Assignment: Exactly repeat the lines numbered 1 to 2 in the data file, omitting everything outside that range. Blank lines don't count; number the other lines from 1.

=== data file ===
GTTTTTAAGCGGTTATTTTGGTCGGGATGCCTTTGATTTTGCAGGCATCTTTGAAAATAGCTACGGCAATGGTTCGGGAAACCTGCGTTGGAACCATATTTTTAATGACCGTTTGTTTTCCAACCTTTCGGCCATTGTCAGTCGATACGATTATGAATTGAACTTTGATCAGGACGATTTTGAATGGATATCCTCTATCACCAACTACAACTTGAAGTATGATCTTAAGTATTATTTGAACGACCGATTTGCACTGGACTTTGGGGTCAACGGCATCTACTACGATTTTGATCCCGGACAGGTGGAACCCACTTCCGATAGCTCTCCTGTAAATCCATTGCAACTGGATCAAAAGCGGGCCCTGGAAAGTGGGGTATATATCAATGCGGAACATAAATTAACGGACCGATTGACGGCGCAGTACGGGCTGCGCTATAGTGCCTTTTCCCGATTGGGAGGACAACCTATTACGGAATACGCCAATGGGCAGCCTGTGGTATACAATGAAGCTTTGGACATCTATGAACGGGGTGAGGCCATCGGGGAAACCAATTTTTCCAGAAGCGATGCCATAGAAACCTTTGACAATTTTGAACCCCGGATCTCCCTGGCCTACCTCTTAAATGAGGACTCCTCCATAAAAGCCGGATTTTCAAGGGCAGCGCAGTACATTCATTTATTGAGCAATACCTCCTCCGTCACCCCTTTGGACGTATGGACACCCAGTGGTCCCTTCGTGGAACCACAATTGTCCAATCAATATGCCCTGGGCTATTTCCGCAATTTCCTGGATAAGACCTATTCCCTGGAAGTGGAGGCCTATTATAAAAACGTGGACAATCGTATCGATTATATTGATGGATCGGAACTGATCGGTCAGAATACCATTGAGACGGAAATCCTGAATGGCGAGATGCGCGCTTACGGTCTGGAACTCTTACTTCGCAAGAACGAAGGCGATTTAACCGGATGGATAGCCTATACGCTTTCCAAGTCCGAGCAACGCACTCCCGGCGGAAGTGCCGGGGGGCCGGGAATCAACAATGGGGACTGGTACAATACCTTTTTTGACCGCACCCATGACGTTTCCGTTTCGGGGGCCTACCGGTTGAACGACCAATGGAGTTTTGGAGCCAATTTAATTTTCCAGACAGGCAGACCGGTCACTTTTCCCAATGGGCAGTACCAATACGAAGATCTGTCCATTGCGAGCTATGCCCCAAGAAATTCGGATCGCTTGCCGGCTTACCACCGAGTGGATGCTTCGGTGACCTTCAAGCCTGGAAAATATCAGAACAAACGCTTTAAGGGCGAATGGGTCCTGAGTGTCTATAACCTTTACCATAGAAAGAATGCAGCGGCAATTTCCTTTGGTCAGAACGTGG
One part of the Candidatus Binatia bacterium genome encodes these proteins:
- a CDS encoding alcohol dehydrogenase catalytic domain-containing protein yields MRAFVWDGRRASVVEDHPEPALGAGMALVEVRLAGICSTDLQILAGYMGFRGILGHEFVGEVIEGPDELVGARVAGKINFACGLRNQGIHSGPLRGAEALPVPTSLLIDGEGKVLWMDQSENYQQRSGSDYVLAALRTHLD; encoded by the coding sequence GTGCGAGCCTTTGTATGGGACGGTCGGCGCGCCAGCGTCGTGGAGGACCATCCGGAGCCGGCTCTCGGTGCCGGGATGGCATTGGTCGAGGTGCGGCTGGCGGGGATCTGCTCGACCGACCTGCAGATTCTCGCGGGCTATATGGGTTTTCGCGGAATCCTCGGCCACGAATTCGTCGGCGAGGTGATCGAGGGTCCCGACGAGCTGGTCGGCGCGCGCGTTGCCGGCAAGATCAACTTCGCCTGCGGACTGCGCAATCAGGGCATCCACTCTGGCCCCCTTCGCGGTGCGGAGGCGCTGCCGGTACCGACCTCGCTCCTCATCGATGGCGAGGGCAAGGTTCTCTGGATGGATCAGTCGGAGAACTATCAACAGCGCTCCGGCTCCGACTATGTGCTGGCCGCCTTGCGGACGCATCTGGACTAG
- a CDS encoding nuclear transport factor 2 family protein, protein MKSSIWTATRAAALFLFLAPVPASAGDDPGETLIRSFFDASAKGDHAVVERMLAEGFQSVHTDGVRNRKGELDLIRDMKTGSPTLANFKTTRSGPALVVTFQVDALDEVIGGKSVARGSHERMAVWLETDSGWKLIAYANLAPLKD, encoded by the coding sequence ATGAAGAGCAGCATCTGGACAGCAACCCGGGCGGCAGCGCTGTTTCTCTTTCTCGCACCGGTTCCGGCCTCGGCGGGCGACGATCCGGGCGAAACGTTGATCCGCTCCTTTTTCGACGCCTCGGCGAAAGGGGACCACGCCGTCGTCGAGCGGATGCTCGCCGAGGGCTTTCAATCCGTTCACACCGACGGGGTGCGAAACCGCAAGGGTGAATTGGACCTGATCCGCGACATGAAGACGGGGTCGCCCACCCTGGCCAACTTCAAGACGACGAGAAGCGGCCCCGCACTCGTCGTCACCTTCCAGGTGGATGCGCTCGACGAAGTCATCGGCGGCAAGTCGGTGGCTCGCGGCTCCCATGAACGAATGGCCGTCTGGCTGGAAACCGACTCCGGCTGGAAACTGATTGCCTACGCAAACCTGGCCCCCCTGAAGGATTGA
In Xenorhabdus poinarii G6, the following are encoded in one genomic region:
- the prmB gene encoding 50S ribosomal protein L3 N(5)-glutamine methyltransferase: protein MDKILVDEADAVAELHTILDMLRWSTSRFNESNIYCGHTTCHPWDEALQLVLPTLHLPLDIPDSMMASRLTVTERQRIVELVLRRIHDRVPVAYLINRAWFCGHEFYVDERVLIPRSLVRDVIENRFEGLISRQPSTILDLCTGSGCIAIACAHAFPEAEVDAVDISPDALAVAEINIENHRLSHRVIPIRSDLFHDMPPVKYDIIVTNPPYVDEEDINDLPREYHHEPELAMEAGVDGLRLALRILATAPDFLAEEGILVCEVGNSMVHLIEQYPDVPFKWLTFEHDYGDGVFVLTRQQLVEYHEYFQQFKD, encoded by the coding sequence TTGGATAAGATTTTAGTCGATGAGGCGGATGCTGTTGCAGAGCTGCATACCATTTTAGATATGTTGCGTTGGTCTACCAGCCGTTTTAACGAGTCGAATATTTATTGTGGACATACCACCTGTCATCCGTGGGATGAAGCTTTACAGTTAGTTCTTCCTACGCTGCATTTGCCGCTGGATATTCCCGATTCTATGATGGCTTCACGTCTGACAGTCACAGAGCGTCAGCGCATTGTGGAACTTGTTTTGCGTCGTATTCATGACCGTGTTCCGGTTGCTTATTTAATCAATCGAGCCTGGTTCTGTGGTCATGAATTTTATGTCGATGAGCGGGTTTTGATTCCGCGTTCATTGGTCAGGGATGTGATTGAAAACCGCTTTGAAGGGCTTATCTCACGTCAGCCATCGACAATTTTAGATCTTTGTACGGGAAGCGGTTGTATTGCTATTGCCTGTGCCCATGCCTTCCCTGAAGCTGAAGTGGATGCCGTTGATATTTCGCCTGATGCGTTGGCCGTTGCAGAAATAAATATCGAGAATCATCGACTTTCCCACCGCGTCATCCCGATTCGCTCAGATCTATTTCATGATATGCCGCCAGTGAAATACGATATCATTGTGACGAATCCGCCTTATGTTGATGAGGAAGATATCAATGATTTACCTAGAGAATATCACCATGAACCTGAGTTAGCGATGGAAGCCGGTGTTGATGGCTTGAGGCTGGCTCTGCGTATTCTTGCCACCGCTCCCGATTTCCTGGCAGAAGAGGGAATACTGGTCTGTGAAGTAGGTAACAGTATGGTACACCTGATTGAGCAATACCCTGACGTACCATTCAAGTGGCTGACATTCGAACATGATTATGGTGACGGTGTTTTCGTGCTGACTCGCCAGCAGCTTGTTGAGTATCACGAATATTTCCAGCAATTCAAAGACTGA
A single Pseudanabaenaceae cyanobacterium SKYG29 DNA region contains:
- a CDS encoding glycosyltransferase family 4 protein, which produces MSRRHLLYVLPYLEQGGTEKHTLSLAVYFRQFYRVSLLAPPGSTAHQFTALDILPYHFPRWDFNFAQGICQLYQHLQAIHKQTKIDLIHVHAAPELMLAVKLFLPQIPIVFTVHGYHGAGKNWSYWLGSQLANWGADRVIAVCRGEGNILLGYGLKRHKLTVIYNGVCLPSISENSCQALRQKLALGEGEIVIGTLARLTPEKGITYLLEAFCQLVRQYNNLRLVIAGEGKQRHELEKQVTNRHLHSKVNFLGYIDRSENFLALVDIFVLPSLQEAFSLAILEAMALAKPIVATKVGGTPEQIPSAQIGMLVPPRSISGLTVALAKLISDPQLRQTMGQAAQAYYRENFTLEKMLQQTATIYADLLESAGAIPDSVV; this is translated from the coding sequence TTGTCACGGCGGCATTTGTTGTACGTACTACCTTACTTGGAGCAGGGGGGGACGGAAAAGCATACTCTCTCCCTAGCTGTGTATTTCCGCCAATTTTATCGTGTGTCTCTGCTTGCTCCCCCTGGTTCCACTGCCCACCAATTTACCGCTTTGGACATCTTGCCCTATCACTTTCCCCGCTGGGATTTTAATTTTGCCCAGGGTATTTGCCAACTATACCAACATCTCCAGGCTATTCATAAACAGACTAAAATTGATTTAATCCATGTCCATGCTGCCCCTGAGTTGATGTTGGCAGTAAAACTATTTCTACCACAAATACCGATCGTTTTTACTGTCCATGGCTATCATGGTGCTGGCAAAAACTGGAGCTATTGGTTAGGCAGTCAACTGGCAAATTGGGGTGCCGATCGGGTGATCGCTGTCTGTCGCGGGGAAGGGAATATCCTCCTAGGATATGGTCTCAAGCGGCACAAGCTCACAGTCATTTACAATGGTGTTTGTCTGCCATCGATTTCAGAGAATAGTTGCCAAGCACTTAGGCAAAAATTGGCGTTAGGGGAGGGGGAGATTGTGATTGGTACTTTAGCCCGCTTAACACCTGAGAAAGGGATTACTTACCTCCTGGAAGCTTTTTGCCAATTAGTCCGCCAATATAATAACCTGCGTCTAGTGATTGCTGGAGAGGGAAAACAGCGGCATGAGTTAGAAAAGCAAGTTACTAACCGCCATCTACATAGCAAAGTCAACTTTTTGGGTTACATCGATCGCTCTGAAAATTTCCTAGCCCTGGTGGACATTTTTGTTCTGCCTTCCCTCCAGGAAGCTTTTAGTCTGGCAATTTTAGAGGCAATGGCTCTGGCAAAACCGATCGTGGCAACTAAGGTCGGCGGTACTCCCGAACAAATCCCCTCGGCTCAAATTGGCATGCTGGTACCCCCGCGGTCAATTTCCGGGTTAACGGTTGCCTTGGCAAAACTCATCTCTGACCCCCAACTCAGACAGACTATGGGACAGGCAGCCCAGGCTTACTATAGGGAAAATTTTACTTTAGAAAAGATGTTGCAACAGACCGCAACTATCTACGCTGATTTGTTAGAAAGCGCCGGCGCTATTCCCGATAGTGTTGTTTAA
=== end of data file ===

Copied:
GTTTTTAAGCGGTTATTTTGGTCGGGATGCCTTTGATTTTGCAGGCATCTTTGAAAATAGCTACGGCAATGGTTCGGGAAACCTGCGTTGGAACCATATTTTTAATGACCGTTTGTTTTCCAACCTTTCGGCCATTGTCAGTCGATACGATTATGAATTGAACTTTGATCAGGACGATTTTGAATGGATATCCTCTATCACCAACTACAACTTGAAGTATGATCTTAAGTATTATTTGAACGACCGATTTGCACTGGACTTTGGGGTCAACGGCATCTACTACGATTTTGATCCCGGACAGGTGGAACCCACTTCCGATAGCTCTCCTGTAAATCCATTGCAACTGGATCAAAAGCGGGCCCTGGAAAGTGGGGTATATATCAATGCGGAACATAAATTAACGGACCGATTGACGGCGCAGTACGGGCTGCGCTATAGTGCCTTTTCCCGATTGGGAGGACAACCTATTACGGAATACGCCAATGGGCAGCCTGTGGTATACAATGAAGCTTTGGACATCTATGAACGGGGTGAGGCCATCGGGGAAACCAATTTTTCCAGAAGCGATGCCATAGAAACCTTTGACAATTTTGAACCCCGGATCTCCCTGGCCTACCTCTTAAATGAGGACTCCTCCATAAAAGCCGGATTTTCAAGGGCAGCGCAGTACATTCATTTATTGAGCAATACCTCCTCCGTCACCCCTTTGGACGTATGGACACCCAGTGGTCCCTTCGTGGAACCACAATTGTCCAATCAATATGCCCTGGGCTATTTCCGCAATTTCCTGGATAAGACCTATTCCCTGGAAGTGGAGGCCTATTATAAAAACGTGGACAATCGTATCGATTATATTGATGGATCGGAACTGATCGGTCAGAATACCATTGAGACGGAAATCCTGAATGGCGAGATGCGCGCTTACGGTCTGGAACTCTTACTTCGCAAGAACGAAGGCGATTTAACCGGATGGATAGCCTATACGCTTTCCAAGTCCGAGCAACGCACTCCCGGCGGAAGTGCCGGGGGGCCGGGAATCAACAATGGGGACTGGTACAATACCTTTTTTGACCGCACCCATGACGTTTCCGTTTCGGGGGCCTACCGGTTGAACGACCAATGGAGTTTTGGAGCCAATTTAATTTTCCAGACAGGCAGACCGGTCACTTTTCCCAATGGGCAGTACCAATACGAAGATCTGTCCATTGCGAGCTATGCCCCAAGAAATTCGGATCGCTTGCCGGCTTACCACCGAGTGGATGCTTCGGTGACCTTCAAGCCTGGAAAATATCAGAACAAACGCTTTAAGGGCGAATGGGTCCTGAGTGTCTATAACCTTTACCATAGAAAGAATGCAGCGGCAATTTCCTTTGGTCAGAACGTGG
One part of the Candidatus Binatia bacterium genome encodes these proteins: